Bumbling to Bangor

Strong tide through Donaghadee Sound

Summary: Ardglass to Bangor. 38.7 miles in 7 hours and 35 minutes. A lovely sail past Strangford Lough and into Belfast Lough through Donaghadee Sound and past Copeland Island.

A strange thing happened today – a golden orb mysteriously appeared in the sky. Some online research confirmed that it was the sun and that it had been spotted often prior to the 2012 sailing season. To compound the mystery the wind also blew a lovely force 3, though we were brought down to earth slightly by the fact that it blew from the NW which was exactly where we wanted to go. However, we managed to sail nearly all the way tacking up a beautiful section of coast. We had to turn the engine on briefly to get through the narrow Donaghadee Sound between the shore and Copeland Island. Trying to tack through this narrow passage with 2 knots of tide against us and the wind dead ahead might have been a little foolhardy, but after this we managed to sail again (albeit slowly) right up to the entrance to Bangor Marina.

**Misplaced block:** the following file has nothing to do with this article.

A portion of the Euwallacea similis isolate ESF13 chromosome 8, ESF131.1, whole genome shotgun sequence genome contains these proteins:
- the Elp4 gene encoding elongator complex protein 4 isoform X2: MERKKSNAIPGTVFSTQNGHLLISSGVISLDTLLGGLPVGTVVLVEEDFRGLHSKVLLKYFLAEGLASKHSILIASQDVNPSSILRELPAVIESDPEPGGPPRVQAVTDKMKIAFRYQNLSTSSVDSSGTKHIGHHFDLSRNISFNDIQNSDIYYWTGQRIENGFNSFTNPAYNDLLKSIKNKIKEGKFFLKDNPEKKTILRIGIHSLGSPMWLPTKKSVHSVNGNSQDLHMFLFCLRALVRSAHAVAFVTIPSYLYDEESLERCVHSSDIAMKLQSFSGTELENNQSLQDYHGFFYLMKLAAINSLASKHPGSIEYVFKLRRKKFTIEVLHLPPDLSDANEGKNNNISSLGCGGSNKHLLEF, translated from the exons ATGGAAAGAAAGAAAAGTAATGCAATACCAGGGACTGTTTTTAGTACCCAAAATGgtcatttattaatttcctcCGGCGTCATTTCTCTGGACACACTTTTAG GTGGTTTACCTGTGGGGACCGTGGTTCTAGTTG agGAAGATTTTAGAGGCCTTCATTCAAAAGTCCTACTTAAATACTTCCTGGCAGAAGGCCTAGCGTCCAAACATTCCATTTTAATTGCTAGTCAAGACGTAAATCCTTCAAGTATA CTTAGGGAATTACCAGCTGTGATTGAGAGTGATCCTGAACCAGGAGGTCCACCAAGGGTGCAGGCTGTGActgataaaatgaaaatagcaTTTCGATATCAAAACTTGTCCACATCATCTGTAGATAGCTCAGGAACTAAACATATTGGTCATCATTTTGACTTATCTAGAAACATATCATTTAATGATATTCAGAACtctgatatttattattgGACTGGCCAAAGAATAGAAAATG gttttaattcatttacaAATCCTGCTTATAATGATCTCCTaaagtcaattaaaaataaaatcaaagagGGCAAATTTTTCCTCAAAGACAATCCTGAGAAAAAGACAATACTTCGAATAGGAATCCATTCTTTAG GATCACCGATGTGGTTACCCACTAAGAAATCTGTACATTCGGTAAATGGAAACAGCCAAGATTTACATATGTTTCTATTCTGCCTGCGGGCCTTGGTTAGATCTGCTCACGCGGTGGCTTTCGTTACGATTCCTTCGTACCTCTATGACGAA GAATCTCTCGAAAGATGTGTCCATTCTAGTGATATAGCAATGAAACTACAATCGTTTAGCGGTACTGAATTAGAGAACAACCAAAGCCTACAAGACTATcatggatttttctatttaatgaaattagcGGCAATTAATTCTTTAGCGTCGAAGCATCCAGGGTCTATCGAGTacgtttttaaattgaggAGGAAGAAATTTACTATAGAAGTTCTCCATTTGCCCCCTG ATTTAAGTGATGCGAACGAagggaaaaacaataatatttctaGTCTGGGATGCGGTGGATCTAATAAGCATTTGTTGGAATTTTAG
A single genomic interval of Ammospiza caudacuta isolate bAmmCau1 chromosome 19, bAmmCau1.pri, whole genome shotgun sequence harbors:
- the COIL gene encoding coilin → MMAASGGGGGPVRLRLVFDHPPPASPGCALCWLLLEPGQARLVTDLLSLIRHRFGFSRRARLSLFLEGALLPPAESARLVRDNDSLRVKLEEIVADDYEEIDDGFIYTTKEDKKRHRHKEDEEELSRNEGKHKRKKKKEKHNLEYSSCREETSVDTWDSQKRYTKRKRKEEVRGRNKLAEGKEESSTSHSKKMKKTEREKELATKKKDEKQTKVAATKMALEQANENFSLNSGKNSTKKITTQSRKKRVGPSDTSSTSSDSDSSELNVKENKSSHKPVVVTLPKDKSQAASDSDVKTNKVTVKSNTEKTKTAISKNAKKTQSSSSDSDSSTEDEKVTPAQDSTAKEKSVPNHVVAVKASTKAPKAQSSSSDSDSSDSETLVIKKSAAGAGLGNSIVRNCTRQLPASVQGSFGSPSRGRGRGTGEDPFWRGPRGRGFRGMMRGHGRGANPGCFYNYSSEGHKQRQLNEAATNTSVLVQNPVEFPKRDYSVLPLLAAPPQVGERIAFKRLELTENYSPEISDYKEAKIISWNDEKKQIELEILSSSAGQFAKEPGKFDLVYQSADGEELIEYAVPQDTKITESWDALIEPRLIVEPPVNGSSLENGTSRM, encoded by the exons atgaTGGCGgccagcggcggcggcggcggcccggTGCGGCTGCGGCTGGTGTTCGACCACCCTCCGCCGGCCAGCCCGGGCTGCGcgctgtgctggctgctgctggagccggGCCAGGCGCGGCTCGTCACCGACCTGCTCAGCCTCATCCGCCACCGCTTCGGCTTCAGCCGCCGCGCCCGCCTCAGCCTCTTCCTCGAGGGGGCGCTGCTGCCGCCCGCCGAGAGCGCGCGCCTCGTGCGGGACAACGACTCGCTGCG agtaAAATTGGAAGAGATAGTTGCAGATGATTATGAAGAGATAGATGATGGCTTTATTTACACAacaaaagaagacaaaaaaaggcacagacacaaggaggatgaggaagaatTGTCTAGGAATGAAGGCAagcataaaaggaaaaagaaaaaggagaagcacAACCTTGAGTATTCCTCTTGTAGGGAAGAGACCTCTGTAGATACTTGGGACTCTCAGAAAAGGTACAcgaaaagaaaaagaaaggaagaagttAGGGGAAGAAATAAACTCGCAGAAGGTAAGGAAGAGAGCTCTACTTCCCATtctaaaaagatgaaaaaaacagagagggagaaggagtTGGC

Black guillemots in Bangor marina

Bangor marina is a Transeurope marina and is the largest in Northern Ireland and the second largest in Ireland. It is very sheltered behind substantial pierheads and was built in 1989. It is right in the centre of town and very convenient for walking, shopping and heading off into Belfast. A new park has been built beside the marina on one side and it is a generally attractive location. The marina itself has a resident population of black guillemots who nest in nesting boxes on the marina walls and in pipes and holes around the place. The black guillemot is known in Scotland by its Shetland dialect name of ‘tystie’. It is an auk and is related to the commoner guillemot, razorbill and puffin. They are generally fairly solitary birds and the main population in Scotland is in Shetland where thousands of them breed. In total in the UK the RSPB estimates that there are around 39,000 birds. They mainly eat fish and crustaceans and in the clear waters of Bangor marina, it is easy to see how they catch them – they are very proficient swimmers.

Approaching Bangor Marina